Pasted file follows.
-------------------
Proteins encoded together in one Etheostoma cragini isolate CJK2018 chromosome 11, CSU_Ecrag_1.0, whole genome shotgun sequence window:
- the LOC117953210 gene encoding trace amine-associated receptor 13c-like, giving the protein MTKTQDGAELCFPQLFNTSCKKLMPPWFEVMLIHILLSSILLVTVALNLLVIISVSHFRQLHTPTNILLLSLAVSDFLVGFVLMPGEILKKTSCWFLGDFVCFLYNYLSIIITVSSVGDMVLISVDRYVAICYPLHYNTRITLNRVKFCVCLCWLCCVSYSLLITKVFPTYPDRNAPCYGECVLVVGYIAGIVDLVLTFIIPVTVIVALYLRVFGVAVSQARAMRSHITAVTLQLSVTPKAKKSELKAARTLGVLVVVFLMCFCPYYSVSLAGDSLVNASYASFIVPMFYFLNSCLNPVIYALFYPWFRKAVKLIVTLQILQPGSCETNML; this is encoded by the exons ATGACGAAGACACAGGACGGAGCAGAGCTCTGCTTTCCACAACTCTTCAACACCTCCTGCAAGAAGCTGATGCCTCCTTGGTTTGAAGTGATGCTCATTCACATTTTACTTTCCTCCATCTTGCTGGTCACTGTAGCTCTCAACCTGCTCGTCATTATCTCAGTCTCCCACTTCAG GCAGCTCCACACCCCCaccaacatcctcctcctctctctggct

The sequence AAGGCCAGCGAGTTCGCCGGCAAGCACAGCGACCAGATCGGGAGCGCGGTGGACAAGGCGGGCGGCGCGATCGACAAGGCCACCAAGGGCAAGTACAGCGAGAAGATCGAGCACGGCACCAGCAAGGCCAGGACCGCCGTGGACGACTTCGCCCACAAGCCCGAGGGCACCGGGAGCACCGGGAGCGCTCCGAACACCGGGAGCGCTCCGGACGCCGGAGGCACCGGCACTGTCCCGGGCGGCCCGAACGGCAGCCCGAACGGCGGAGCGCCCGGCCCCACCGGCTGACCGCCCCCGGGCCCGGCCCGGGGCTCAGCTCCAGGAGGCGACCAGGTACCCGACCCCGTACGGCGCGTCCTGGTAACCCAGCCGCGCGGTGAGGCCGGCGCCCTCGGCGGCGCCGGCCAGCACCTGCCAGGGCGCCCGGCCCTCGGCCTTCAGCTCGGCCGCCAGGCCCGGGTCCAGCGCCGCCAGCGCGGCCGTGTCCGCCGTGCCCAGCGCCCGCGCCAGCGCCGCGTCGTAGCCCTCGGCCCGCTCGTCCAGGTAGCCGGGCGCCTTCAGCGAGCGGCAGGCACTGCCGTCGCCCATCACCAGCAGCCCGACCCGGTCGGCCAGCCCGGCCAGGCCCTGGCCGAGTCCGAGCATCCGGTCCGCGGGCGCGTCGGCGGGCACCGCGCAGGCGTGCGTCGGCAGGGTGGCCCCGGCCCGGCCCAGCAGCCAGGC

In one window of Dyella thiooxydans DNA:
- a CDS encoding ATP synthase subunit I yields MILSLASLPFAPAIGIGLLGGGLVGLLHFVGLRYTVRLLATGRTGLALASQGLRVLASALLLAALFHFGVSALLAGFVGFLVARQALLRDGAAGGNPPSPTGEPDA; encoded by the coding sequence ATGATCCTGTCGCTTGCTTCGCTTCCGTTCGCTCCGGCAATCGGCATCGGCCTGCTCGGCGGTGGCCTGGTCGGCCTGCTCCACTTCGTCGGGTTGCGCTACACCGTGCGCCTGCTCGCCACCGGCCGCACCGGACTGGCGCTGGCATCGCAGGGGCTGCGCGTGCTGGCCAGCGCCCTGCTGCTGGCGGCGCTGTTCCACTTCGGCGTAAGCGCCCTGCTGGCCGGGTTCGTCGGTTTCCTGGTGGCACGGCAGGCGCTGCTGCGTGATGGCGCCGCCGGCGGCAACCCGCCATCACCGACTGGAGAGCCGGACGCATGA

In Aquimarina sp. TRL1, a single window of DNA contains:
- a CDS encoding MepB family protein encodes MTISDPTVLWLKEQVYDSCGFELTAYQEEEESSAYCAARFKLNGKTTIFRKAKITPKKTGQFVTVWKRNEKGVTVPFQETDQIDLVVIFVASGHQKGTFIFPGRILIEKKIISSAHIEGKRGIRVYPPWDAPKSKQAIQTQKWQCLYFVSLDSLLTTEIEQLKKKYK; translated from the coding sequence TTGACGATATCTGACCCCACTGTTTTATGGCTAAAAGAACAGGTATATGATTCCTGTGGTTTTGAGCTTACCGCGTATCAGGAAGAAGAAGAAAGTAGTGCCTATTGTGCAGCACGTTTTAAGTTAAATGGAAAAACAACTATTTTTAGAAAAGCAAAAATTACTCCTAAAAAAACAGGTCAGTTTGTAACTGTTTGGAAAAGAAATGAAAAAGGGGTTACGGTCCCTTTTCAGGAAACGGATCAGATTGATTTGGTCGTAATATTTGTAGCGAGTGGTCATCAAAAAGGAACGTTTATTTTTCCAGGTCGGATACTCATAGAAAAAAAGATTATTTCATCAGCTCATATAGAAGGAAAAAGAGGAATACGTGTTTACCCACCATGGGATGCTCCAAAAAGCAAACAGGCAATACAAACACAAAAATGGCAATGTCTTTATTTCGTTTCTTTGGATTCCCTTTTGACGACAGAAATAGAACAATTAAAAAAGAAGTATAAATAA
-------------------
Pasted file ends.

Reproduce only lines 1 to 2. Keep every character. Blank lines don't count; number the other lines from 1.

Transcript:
Proteins encoded together in one Etheostoma cragini isolate CJK2018 chromosome 11, CSU_Ecrag_1.0, whole genome shotgun sequence window:
- the LOC117953210 gene encoding trace amine-associated receptor 13c-like, giving the protein MTKTQDGAELCFPQLFNTSCKKLMPPWFEVMLIHILLSSILLVTVALNLLVIISVSHFRQLHTPTNILLLSLAVSDFLVGFVLMPGEILKKTSCWFLGDFVCFLYNYLSIIITVSSVGDMVLISVDRYVAICYPLHYNTRITLNRVKFCVCLCWLCCVSYSLLITKVFPTYPDRNAPCYGECVLVVGYIAGIVDLVLTFIIPVTVIVALYLRVFGVAVSQARAMRSHITAVTLQLSVTPKAKKSELKAARTLGVLVVVFLMCFCPYYSVSLAGDSLVNASYASFIVPMFYFLNSCLNPVIYALFYPWFRKAVKLIVTLQILQPGSCETNML; this is encoded by the exons ATGACGAAGACACAGGACGGAGCAGAGCTCTGCTTTCCACAACTCTTCAACACCTCCTGCAAGAAGCTGATGCCTCCTTGGTTTGAAGTGATGCTCATTCACATTTTACTTTCCTCCATCTTGCTGGTCACTGTAGCTCTCAACCTGCTCGTCATTATCTCAGTCTCCCACTTCAG GCAGCTCCACACCCCCaccaacatcctcctcctctctctggct